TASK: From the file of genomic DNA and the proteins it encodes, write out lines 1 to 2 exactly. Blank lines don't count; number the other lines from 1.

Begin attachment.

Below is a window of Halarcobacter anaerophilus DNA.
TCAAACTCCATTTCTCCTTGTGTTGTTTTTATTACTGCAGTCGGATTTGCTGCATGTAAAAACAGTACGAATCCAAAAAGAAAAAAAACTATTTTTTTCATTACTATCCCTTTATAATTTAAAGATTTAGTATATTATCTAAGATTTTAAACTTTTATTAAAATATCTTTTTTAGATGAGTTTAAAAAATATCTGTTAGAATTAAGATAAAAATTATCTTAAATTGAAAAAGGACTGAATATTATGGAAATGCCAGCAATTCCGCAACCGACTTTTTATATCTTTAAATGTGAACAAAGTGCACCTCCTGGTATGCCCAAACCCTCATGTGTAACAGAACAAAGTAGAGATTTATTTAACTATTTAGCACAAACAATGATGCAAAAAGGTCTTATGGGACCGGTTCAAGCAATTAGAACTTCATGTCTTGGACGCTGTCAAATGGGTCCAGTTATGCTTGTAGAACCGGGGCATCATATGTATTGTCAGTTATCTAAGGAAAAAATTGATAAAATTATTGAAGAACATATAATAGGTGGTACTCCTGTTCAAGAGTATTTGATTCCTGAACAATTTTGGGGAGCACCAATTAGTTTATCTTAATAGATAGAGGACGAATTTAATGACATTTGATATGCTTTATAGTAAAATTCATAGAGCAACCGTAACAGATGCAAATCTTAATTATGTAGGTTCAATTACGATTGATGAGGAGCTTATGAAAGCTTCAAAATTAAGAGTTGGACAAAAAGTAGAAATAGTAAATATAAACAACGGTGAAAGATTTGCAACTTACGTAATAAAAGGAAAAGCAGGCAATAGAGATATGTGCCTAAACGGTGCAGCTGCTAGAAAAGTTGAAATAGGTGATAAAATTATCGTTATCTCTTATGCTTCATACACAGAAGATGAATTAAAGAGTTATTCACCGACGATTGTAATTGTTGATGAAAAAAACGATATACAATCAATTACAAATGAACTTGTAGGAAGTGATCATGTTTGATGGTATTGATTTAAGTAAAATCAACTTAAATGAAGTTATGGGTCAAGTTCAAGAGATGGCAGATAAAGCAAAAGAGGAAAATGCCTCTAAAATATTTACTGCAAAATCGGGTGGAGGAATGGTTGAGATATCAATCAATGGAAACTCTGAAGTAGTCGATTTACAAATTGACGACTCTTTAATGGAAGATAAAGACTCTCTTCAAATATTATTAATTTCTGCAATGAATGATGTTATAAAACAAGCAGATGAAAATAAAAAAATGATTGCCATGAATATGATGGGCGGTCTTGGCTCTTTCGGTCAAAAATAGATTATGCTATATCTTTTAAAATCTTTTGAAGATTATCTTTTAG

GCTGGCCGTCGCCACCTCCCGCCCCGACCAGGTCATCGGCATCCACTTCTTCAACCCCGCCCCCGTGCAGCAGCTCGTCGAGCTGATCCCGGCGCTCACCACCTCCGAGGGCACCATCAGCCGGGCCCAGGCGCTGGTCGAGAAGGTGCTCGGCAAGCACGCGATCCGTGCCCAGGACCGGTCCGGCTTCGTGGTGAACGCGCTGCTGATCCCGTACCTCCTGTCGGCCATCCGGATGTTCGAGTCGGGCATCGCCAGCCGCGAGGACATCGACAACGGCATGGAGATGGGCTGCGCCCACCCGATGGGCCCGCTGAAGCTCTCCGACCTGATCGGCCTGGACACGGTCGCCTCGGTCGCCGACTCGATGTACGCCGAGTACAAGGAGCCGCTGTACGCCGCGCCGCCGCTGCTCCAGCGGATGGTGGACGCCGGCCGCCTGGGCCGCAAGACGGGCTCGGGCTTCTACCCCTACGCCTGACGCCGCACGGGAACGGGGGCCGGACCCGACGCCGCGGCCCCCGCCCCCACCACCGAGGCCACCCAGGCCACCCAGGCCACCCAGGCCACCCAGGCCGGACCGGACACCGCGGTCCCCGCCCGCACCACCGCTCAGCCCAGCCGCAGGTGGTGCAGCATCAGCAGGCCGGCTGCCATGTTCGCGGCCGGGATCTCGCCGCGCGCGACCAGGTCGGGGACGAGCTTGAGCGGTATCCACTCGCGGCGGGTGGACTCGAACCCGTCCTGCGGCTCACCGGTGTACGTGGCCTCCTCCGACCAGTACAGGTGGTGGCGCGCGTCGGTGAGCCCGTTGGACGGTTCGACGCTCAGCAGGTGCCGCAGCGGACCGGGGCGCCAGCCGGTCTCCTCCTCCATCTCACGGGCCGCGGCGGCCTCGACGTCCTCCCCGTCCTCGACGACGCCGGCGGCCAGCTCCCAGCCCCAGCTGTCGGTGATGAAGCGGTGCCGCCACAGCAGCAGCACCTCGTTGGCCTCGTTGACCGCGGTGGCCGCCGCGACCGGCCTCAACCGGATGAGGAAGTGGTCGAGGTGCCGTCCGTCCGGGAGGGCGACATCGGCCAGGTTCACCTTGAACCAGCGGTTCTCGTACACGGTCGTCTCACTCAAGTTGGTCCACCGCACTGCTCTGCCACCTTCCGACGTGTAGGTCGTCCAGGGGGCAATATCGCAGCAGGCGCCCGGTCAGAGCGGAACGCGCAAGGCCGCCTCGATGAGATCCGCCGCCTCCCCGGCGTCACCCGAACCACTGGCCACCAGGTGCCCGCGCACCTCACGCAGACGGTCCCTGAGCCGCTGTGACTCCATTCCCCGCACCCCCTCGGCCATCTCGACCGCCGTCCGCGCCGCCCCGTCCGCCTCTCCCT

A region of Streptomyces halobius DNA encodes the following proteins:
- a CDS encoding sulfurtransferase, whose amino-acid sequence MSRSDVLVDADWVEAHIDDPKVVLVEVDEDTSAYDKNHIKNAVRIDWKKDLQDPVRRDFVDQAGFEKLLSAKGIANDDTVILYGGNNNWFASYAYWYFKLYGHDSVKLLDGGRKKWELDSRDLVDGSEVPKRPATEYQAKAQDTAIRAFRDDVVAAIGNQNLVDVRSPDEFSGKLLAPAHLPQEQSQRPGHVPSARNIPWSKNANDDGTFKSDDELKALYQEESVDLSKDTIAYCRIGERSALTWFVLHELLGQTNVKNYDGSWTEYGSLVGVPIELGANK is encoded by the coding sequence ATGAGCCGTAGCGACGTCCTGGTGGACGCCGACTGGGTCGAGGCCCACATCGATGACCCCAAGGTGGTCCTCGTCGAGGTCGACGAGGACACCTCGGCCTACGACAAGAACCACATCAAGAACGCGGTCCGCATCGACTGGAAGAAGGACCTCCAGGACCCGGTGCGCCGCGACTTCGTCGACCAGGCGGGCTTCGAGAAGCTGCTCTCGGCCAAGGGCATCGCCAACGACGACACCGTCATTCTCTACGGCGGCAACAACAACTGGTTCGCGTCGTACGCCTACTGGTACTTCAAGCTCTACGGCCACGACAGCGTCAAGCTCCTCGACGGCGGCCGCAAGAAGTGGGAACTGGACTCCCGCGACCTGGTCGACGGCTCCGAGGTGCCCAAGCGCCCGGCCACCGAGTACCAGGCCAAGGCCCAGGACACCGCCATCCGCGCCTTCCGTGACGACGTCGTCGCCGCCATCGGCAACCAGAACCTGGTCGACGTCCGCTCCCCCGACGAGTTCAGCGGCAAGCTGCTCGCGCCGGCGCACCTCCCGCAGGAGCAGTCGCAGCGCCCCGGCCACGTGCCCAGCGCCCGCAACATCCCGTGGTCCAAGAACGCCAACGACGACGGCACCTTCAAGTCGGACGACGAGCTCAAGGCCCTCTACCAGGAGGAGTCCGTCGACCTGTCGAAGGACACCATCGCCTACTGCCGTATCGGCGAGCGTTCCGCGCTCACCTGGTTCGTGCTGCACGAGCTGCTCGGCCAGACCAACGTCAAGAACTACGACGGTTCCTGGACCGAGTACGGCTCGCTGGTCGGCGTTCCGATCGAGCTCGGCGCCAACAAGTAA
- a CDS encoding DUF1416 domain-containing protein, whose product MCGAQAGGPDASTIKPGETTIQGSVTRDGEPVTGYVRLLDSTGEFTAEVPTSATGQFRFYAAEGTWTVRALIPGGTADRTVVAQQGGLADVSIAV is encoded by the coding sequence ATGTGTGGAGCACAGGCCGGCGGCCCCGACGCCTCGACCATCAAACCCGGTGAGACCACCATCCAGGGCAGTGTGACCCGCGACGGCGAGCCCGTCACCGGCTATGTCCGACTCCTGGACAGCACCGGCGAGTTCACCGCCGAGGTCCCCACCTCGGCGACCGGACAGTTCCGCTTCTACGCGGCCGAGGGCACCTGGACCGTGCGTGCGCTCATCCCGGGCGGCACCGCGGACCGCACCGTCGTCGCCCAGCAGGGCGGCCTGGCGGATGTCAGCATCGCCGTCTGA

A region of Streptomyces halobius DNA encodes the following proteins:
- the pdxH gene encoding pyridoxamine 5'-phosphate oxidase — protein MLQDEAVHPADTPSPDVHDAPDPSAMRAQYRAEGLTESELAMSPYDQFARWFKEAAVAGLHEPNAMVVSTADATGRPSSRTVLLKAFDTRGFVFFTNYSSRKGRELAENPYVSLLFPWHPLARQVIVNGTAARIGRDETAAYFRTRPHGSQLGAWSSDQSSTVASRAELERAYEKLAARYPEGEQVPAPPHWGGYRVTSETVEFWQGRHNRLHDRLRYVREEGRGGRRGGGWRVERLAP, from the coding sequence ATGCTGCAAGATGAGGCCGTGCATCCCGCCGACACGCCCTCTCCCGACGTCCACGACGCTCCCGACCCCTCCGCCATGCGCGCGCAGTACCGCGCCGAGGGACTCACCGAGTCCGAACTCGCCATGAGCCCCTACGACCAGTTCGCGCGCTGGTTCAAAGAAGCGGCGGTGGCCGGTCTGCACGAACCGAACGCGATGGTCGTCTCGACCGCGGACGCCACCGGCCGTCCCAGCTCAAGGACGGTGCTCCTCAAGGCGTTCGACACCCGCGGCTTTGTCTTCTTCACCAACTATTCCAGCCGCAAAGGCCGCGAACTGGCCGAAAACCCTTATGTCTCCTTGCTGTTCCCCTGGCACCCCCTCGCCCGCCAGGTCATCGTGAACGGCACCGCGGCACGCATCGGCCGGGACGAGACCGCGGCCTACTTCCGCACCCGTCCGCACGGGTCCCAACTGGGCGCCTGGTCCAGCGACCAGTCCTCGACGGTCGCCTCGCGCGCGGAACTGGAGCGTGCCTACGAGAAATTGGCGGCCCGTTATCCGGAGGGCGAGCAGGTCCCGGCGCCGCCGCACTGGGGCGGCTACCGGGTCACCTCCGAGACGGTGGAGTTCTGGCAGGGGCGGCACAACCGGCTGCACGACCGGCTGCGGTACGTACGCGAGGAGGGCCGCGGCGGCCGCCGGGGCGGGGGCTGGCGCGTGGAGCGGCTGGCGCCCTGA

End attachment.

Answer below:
Below is a window of Halarcobacter anaerophilus DNA.
TCAAACTCCATTTCTCCTTGTGTTGTTTTTATTACTGCAGTCGGATTTGCTGCATGTAAAAACAGTACGAATCCAAAAAGAAAAAAAACTATTTTTTTCATTACTATCCCTTTATAATTTAAAGATTTAGTATATTATCTAAGATTTTAAACTTTTATTAAAATATCTTTTTTAGATGAGTTTAAAAAATATCTGTTAGAATTAAGATAAAAATTATCTTAAATTGAAAAAGGACTGAATATTATGGAAATGCCAGCAATTCCGCAACCGACTTTTTATATCTTTAAATGTGAACAAAGTGCACCTCCTGGTATGCCCAAACCCTCATGTGTAACAGAACAAAGTAGAGATTTATTTAACTATTTAGCACAAACAATGATGCAAAAAGGTCTTATGGGACCGGTTCAAGCAATTAGAACTTCATGTCTTGGACGCTGTCAAATGGGTCCAGTTATGCTTGTAGAACCGGGGCATCATATGTATTGTCAGTTATCTAAGGAAAAAATTGATAAAATTATTGAAGAACATATAATAGGTGGTACTCCTGTTCAAGAGTATTTGATTCCTGAACAATTTTGGGGAGCACCAATTAGTTTATCTTAATAGATAGAGGACGAATTTAATGACATTTGATATGCTTTATAGTAAAATTCATAGAGCAACCGTAACAGATGCAAATCTTAATTATGTAGGTTCAATTACGATTGATGAGGAGCTTATGAAAGCTTCAAAATTAAGAGTTGGACAAAAAGTAGAAATAGTAAATATAAACAACGGTGAAAGATTTGCAACTTACGTAATAAAAGGAAAAGCAGGCAATAGAGATATGTGCCTAAACGGTGCAGCTGCTAGAAAAGTTGAAATAGGTGATAAAATTATCGTTATCTCTTATGCTTCATACACAGAAGATGAATTAAAGAGTTATTCACCGACGATTGTAATTGTTGATGAAAAAAACGATATACAATCAATTACAAATGAACTTGTAGGAAGTGATCATGTTTGATGGTATTGATTTAAGTAAAATCAACTTAAATGAAGTTATGGGTCAAGTTCAAGAGATGGCAGATAAAGCAAAAGAGGAAAATGCCTCTAAAATATTTACTGCAAAATCGGGTGGAGGAATGGTTGAGATATCAATCAATGGAAACTCTGAAGTAGTCGATTTACAAATTGACGACTCTTTAATGGAAGATAAAGACTCTCTTCAAATATTATTAATTTCTGCAATGAATGATGTTATAAAACAAGCAGATGAAAATAAAAAAATGATTGCCATGAATATGATGGGCGGTCTTGGCTCTTTCGGTCAAAAATAGATTATGCTATATCTTTTAAAATCTTTTGAAGATTATCTTTTAG